LEXINGTON – Kentucky center Drake Jackson did not have to wait long after going undrafted to find an NFL team.
Jackson has agreed to terms on a free agent contract with the Detroit Lions, UK confirmed in a news release Sunday. Jackson had been projected as a likely late-round pick in the 2021 NFL draft but was not selected in the final rounds Saturday.
Jackson played in 47 games for Kentucky across four seasons, starting the final 44 games of his career.
As a senior, Jackson was named first-team All-Southeastern Conference by Pro Football Focus and second-team All-SEC by the league coaches and Associated Press. Kentucky reported Jackson graded at 85.7% with 40 knockdowns and 188 blocks at the point of attack during the 11-games season.
Jackson was the heart of a Kentucky offensive line that paved the way for a potent rushing attack over the past four years.
During his first two years as a starter, Jackson helped block for current Pittsburgh Steelers running back Benny Snell in back-to-back 1,000-yard seasons. As a fourth-year junior in 2019, he was the center for Miami Dolphins wide receiver Lynn Bowden, who was forced to move to quarterback due to multiple injuries at the position and responded by leading the SEC in rushing and was named a first-team All-American as an all-purpose player.
Kentucky ranked third in the SEC in rushing yards per game (196.6) during the 2020 season playing against only conference opponents.
“It was our job in the middle to make all the calls, to see the defense, to understand as an offense what we’re doing, how we’re doing it, why we’re doing it,” Jackson said during Kentucky’s pro day. “All of those things prepared me for the next level where it gets even more complicated. If you don’t understand the playbook, if you don’t understand what’s going on, you won’t get a chance to play. That’s extremely important.”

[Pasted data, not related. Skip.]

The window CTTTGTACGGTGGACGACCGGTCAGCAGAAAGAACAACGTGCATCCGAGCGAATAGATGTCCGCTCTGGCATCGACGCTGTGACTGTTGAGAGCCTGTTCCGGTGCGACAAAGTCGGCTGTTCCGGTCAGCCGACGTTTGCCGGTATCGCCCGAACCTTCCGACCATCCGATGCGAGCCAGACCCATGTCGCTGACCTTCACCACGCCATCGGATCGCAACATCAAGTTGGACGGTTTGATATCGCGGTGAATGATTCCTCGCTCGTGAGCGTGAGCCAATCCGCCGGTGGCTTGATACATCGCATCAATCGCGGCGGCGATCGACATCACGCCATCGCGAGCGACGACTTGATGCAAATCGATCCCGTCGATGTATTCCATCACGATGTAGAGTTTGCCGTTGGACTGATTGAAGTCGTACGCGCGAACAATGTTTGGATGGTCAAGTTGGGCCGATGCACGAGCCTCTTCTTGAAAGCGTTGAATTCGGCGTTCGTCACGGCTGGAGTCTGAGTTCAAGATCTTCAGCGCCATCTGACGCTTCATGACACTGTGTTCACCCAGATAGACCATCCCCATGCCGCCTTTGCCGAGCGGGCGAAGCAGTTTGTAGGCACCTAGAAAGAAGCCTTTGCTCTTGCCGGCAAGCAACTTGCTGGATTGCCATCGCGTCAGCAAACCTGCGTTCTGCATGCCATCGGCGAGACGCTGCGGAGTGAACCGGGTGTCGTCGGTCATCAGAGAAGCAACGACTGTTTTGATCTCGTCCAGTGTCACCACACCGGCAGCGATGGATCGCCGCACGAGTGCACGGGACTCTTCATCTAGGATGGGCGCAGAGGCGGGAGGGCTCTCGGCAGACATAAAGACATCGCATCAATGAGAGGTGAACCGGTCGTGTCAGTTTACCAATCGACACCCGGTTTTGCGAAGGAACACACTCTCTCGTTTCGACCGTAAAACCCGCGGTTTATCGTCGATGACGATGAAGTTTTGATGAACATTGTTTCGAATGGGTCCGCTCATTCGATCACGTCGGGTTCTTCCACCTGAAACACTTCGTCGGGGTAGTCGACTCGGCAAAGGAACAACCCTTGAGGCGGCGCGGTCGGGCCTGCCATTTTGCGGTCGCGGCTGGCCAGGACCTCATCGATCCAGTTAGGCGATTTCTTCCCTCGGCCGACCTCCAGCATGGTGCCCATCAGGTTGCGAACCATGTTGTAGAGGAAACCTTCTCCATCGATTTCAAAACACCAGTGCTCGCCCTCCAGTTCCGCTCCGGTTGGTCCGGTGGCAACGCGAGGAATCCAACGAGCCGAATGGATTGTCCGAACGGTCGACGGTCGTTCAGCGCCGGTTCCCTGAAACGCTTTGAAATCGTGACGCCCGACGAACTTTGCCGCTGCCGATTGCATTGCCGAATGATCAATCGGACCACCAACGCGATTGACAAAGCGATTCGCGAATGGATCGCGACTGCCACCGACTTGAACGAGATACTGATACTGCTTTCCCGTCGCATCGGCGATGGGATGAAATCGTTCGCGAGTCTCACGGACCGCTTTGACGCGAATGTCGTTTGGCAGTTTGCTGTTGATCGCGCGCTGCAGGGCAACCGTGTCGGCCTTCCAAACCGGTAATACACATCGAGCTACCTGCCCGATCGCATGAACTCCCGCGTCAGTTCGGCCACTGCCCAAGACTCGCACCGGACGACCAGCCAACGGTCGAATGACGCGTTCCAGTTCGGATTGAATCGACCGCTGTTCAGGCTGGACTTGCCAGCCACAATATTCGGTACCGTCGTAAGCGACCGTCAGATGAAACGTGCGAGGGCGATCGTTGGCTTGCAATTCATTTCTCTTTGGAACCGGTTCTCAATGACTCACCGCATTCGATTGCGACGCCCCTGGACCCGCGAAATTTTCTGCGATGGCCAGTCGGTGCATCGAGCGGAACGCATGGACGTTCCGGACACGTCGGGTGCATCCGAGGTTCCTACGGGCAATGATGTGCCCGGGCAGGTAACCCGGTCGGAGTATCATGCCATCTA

Jackson signed with Kentucky as a four-star recruit and U.S. Army All-American from nearby Woodford County High School, but he has faced doubts about his size since his high school days.
UK listed Jackson at 6-foot-2, 292 pounds, and Jackson reported measuring at a “hair under 6-foot-2” at pro day.
“Size has always been a concern,” Jackson said. “I think I’ve proven to them it shouldn’t be a concern, playing so long in the SEC and playing well, going down to the Senior Bowl and playing well.
“I think you’ve seen guys in the NFL at the center position pave the way for undersized guys because you’re starting to see that with zone schemes. They want athletic guys, they want smart guys. They’re not so much concerned with the size as they are other intangibles.”
Jackson’s intelligence was long pointed to by Kentucky coaches as being essential in his success.
He finished two degrees during his time at UK — a bachelor’s in agricultural economics and a master’s in kinesiology and health promotion — while earning SEC Academic Honor Roll honors twice.
“He reminds me so much of John Sullivan, who we had in Los Angeles,” said new Kentucky offensive coordinator Liam Coen, who spent the last three years on Sean McVay’s staff with the Los Angeles Rams. “…Just in terms of the total understanding of the offense that he had, just blew me away. The type of conversations that Sully and Sean would have would just go over a lot of people’s heads. Drake has that level of understanding of the game. I think just being a football player is going to be able to take over.”
Sullivan, a sixth-round pick of the Vikings in 2008, spent 10 years in the NFL and started every game for the Rams during their 2018-19 run to the Super Bowl.
“He’s obviously done this at a high level for a number of years,” Coen said of Jackson. “I only foresee him continuing to do so. I do believe with the amount of things that are on centers in the NFL, especially maybe going somewhere where they don’t want too much on the quarterback or have a younger quarterback that they don’t want to put some of those things on, I do think Drake would be a great fit in some of those systems.”